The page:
Disintermediation, meaning the removal in the use of intermediaries between producers and consumers, is possibly the greatest achievement brought by social media. Sports properties (but also sports marketing agencies, insiders, influencers and others) can now communicate what they want, when they want, how they want on their channels, thus creating an extremely customized storytelling and fan experience.

From a commercial standpoint, sponsorship and sports marketing professionals found this newfound freedom extremely beneficial: sponsors, partners and suppliers could be promoted and communicated in a whole new way.

2- A growing fanbase

Social Media are an excellent tool not only to take extra care of the existing fanbase, but to reach and make new fans. Social media, thanks to their ease of use and availability, make it easy for everybody to follow their favorite team and to get more information about new players, tournaments, series.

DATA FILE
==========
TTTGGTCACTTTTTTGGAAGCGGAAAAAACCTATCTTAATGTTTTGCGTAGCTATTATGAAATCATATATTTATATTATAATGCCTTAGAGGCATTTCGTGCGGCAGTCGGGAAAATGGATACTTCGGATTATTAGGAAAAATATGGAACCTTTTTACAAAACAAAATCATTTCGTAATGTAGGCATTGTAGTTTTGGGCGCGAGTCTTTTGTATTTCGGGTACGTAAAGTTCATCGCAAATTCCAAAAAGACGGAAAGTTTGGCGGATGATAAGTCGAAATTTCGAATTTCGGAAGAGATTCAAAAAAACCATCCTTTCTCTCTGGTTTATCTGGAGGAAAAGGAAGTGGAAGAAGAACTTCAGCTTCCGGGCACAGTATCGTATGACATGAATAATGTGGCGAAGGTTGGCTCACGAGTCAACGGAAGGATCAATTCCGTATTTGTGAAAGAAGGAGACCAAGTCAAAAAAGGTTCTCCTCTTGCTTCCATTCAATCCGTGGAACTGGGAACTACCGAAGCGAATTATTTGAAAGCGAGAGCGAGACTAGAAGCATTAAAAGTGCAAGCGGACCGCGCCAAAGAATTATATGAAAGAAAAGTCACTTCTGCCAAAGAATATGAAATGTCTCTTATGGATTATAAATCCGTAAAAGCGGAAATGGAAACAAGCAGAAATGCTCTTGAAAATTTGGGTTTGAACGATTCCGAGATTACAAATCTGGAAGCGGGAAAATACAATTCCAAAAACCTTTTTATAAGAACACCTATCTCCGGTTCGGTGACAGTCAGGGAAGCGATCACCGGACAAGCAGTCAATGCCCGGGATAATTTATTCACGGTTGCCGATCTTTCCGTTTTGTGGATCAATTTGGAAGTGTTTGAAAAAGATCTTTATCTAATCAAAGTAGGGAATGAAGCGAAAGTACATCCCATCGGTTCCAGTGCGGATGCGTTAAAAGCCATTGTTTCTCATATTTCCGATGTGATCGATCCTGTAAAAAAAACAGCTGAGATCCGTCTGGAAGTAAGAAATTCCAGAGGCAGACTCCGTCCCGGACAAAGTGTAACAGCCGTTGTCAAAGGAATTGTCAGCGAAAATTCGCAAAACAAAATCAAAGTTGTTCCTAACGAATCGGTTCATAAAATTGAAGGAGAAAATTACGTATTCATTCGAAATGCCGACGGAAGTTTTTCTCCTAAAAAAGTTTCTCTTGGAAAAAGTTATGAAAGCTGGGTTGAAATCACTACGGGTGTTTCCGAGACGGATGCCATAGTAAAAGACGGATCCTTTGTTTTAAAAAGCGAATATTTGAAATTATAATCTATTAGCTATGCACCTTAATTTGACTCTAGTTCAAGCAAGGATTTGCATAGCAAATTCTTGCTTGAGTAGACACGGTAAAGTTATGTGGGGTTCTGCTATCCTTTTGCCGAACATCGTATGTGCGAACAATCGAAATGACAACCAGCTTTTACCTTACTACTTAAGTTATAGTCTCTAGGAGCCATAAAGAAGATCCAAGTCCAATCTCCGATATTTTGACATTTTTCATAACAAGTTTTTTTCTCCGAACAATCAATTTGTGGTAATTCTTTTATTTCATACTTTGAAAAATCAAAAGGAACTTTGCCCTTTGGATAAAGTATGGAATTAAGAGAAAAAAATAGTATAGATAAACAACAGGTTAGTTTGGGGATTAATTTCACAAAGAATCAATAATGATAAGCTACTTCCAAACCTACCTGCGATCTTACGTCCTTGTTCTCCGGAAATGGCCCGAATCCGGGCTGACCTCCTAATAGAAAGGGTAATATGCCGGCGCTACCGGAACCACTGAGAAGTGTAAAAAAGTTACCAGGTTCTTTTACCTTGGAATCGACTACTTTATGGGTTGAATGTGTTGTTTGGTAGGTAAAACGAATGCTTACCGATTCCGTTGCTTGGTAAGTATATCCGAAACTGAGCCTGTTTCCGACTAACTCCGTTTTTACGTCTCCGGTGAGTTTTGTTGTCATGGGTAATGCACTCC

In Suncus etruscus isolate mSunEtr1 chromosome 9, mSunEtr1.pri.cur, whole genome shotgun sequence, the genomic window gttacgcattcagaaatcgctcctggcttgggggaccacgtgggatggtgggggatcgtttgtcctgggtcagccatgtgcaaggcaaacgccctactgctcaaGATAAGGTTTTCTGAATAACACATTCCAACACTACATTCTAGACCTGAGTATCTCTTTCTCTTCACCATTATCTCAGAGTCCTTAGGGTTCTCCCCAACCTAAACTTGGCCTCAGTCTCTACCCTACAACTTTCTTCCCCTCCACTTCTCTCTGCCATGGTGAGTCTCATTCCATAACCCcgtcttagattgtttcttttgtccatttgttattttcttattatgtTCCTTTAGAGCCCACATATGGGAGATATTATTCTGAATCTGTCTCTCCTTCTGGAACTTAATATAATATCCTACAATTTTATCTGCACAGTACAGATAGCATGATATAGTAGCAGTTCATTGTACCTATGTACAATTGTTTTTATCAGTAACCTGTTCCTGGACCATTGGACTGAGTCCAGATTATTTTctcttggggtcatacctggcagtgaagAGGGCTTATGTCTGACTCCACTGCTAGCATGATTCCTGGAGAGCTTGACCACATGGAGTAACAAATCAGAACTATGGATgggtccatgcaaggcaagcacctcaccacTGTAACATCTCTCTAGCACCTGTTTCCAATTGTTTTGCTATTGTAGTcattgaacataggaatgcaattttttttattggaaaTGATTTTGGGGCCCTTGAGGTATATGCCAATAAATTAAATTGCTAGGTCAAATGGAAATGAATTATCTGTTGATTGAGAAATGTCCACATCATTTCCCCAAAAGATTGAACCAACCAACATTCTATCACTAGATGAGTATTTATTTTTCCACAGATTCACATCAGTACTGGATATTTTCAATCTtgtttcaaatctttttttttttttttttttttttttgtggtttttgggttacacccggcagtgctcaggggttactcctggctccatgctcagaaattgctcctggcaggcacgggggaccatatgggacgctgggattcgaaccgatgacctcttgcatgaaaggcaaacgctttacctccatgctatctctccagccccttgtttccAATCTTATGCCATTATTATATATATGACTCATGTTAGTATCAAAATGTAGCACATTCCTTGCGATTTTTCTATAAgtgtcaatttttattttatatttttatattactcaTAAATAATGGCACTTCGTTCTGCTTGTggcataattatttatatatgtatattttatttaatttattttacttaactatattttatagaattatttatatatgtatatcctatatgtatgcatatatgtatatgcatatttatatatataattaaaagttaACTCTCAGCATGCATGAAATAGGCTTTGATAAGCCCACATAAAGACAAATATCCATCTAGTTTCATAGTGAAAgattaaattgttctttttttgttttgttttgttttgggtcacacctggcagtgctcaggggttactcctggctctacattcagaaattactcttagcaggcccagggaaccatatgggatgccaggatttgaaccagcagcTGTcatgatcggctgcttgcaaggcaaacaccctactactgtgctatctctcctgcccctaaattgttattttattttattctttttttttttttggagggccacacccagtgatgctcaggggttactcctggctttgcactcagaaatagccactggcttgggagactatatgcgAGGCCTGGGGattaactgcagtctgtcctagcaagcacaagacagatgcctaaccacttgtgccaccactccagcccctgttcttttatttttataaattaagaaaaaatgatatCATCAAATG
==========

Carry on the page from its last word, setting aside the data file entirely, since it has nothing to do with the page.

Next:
The immense capillarity and diffusion of the major social networks (Facebook currently has 2.7 Billion users in the world, according to Statista[2]), allow teams and athletes to grow their fanbase quicker and easier than any other media in the world.

3 – An excellent opportunity for sponsors

Sponsors and commercial partners found an excellent opportunity with the arrival of social media. All of a sudden, thousands of eyeballs -loyal and passionate- were focused on the same Twitter profile or Facebook page allowing not only for increased visibility, but also for better engagement.

On social media products and services can be embedded organically in a robust storytelling strategy that ties with what is happening on the field and on the track.

Moreover, athletes can easily become successful testimonials, without the need for brands and companies to buy common inches or airtime: an Instagram picture of a MotoGP rider parallels a cross-channel campaign on billboards and traditional media, while a facebook live from the house of a Formula 1 star attracts more viewers than a regular TV spot.

4 – Redefining time and space